Colorectal cancer (CRC) screening is an important modifiable behaviour for cancer control. Regular screening, following recommendations for the type, timing and frequency based on personal CRC risk, contributes to earlier detection and increases likelihood of successful treatment.
To determine adherence to screening recommendations in a large provincial cohort of adults, participants in Alberta’s Tomorrow Project (n = 9641) were stratified based on increasing level of CRC risk: age (Age-only), family history of CRC (FamilyHx), personal history of bowel conditions (PersonalHx), or both (Family/PersonalHx) using self-reported information from questionnaires. Provincial and national guidelines for timing and frequency of screening tests were used to determine if participants were up-to-date based on their CRC risk. Screening status was compared between enrollment (2000–2006) and follow-up (2008) to determine screening pattern over time.
The majority of participants (77%) fell into the average risk Age-only strata. Only a third of this strata were up-to-date for screening at baseline, but the proportion increased across the higher risk strata, with > 90% of the highest risk Family/PersonalHx strata up-to-date at baseline. There was also a lower proportion (< 25%) of the Age-only group who were regular screeners over time compared to the higher risk strata, though age, higher income and uptake of other screening tests (e.g. mammography) were associated with a greater likelihood of regular screening in multinomial logistic regression.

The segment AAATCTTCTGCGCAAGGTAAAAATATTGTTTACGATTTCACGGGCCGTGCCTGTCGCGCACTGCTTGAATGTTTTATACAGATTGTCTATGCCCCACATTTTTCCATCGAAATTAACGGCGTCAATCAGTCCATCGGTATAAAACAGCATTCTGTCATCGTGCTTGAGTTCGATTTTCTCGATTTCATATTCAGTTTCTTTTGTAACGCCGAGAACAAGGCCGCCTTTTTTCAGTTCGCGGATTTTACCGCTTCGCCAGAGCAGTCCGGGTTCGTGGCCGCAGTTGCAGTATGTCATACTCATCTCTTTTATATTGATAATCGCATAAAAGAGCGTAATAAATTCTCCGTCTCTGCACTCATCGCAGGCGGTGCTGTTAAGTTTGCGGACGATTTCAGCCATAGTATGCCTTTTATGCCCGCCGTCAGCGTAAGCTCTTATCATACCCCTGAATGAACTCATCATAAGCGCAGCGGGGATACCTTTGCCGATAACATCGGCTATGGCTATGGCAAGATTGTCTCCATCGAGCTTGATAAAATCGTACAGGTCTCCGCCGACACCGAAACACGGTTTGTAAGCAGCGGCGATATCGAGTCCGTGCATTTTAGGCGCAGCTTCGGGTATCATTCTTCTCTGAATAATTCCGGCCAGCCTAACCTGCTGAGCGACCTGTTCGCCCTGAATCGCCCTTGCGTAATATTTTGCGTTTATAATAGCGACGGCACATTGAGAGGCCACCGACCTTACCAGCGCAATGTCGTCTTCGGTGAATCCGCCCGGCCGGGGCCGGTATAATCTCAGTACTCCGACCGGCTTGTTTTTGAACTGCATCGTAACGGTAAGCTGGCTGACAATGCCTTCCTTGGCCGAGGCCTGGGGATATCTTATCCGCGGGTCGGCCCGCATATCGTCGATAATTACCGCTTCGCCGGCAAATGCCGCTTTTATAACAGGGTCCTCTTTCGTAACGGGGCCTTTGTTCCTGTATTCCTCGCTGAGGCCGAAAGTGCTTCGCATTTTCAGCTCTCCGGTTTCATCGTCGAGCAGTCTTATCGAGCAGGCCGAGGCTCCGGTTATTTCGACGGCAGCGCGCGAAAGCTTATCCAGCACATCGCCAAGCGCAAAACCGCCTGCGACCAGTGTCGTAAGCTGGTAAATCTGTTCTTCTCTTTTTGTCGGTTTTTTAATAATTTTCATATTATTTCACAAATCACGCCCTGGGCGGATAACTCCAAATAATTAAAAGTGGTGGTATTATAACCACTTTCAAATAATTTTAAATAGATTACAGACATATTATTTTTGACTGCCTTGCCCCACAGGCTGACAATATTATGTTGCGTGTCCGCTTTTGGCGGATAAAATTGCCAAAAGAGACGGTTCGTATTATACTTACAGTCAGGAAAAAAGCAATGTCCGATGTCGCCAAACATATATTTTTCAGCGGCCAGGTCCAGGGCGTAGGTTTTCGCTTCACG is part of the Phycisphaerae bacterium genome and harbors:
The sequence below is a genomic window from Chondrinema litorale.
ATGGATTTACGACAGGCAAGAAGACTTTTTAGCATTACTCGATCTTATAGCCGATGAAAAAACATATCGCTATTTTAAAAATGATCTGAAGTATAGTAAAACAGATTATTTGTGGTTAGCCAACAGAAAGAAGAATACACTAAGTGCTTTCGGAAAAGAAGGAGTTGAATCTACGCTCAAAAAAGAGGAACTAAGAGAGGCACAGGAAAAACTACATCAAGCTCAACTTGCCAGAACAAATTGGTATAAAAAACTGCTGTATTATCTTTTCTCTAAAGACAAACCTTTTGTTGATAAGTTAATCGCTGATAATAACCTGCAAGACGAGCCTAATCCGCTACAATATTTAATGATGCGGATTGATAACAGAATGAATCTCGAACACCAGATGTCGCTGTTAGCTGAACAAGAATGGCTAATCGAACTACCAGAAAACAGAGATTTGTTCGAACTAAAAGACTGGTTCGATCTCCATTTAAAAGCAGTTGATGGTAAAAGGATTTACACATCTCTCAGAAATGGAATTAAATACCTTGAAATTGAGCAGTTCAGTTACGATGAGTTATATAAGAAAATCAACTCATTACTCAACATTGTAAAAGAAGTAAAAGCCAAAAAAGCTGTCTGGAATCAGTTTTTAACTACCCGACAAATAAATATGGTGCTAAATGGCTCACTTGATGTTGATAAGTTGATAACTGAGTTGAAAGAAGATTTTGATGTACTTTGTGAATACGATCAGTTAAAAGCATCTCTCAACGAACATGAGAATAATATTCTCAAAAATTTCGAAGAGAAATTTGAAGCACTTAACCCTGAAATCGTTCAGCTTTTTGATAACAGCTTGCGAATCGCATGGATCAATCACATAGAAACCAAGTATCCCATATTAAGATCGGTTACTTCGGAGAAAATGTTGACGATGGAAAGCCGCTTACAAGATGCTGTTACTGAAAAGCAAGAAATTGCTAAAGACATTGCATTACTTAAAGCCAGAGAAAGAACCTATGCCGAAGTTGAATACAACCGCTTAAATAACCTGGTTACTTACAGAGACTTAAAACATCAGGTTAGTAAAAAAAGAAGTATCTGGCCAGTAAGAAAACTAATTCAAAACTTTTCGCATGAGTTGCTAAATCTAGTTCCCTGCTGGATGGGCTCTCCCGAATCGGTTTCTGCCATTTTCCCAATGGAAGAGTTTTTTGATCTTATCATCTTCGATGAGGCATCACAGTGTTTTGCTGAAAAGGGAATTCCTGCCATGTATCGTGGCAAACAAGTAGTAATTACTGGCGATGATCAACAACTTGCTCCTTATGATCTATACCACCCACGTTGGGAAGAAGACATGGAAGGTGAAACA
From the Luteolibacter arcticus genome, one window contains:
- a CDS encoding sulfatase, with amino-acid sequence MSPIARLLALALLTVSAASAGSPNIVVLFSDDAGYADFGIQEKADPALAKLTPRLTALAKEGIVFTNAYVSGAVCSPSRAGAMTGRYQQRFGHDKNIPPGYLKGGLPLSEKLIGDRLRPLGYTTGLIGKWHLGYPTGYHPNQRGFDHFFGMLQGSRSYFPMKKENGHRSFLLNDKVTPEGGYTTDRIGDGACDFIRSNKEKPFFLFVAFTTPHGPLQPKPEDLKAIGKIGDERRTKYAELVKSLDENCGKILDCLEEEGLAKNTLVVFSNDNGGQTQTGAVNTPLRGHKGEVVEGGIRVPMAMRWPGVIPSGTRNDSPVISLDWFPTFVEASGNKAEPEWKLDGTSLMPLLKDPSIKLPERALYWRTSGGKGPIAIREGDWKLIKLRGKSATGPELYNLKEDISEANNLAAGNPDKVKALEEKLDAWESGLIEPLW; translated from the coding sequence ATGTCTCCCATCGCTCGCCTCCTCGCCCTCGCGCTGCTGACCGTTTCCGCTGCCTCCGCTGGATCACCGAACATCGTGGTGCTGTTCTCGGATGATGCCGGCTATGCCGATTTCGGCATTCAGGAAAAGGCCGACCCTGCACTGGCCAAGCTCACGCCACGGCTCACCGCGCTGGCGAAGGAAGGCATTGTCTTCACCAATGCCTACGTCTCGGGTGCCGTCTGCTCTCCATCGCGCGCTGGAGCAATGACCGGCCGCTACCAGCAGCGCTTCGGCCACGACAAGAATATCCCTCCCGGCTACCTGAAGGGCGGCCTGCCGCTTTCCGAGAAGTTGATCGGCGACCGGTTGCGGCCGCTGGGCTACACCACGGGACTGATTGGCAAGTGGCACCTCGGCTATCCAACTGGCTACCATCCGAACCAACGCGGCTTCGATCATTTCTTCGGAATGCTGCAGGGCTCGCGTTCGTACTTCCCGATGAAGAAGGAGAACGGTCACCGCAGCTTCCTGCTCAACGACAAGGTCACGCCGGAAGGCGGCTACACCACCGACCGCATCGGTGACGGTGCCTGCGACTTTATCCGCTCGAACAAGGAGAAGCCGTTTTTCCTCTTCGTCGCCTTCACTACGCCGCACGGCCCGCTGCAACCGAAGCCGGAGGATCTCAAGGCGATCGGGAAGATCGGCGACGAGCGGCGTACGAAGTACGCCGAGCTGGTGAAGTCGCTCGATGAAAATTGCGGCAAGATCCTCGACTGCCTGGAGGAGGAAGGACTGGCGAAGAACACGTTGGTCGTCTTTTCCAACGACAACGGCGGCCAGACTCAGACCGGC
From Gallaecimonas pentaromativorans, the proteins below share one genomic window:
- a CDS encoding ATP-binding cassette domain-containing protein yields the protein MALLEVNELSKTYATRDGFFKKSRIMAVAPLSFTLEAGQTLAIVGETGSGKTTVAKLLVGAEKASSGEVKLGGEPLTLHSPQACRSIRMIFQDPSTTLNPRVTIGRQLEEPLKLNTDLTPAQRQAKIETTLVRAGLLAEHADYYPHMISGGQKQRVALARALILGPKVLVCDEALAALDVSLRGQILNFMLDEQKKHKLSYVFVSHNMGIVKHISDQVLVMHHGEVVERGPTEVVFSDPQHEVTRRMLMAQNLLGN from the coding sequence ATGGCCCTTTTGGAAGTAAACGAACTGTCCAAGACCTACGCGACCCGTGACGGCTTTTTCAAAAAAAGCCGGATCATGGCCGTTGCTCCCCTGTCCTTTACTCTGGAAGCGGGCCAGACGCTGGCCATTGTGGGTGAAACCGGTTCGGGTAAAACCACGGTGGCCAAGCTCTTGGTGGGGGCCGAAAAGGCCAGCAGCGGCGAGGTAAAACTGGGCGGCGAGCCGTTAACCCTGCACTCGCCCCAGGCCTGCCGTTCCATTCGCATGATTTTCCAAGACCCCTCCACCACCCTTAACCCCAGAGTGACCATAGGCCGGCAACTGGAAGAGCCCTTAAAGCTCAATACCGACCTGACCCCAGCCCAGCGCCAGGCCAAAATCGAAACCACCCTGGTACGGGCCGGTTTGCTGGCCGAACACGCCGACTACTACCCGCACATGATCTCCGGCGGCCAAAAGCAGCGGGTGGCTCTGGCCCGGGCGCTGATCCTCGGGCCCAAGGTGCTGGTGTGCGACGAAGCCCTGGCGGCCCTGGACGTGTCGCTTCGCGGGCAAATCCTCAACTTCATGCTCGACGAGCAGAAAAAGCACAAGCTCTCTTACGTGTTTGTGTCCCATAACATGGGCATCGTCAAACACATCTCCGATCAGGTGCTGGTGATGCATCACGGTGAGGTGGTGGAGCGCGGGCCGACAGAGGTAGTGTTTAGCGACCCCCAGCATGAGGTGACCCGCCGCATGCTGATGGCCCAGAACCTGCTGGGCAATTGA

The low (< 50%) adherence to regular CRC screening in average and moderate risk strata highlights the need to further explore barriers to uptake of screening across different risk profiles.